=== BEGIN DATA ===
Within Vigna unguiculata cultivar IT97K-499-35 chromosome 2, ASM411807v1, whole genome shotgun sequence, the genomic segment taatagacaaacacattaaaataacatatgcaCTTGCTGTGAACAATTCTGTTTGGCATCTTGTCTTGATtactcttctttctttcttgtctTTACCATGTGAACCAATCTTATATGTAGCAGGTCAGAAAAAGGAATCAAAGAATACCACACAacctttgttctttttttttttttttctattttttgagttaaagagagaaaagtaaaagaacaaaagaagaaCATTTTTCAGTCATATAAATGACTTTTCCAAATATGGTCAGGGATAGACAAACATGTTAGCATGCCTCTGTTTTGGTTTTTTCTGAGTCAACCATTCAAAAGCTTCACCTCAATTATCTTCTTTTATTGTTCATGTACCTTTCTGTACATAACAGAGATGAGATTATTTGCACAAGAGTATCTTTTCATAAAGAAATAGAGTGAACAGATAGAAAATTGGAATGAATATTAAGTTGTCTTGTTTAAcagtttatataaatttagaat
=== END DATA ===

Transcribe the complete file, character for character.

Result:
Within Vigna unguiculata cultivar IT97K-499-35 chromosome 2, ASM411807v1, whole genome shotgun sequence, the genomic segment taatagacaaacacattaaaataacatatgcaCTTGCTGTGAACAATTCTGTTTGGCATCTTGTCTTGATtactcttctttctttcttgtctTTACCATGTGAACCAATCTTATATGTAGCAGGTCAGAAAAAGGAATCAAAGAATACCACACAacctttgttctttttttttttttttctattttttgagttaaagagagaaaagtaaaagaacaaaagaagaaCATTTTTCAGTCATATAAATGACTTTTCCAAATATGGTCAGGGATAGACAAACATGTTAGCATGCCTCTGTTTTGGTTTTTTCTGAGTCAACCATTCAAAAGCTTCACCTCAATTATCTTCTTTTATTGTTCATGTACCTTTCTGTACATAACAGAGATGAGATTATTTGCACAAGAGTATCTTTTCATAAAGAAATAGAGTGAACAGATAGAAAATTGGAATGAATATTAAGTTGTCTTGTTTAAcagtttatataaatttagaat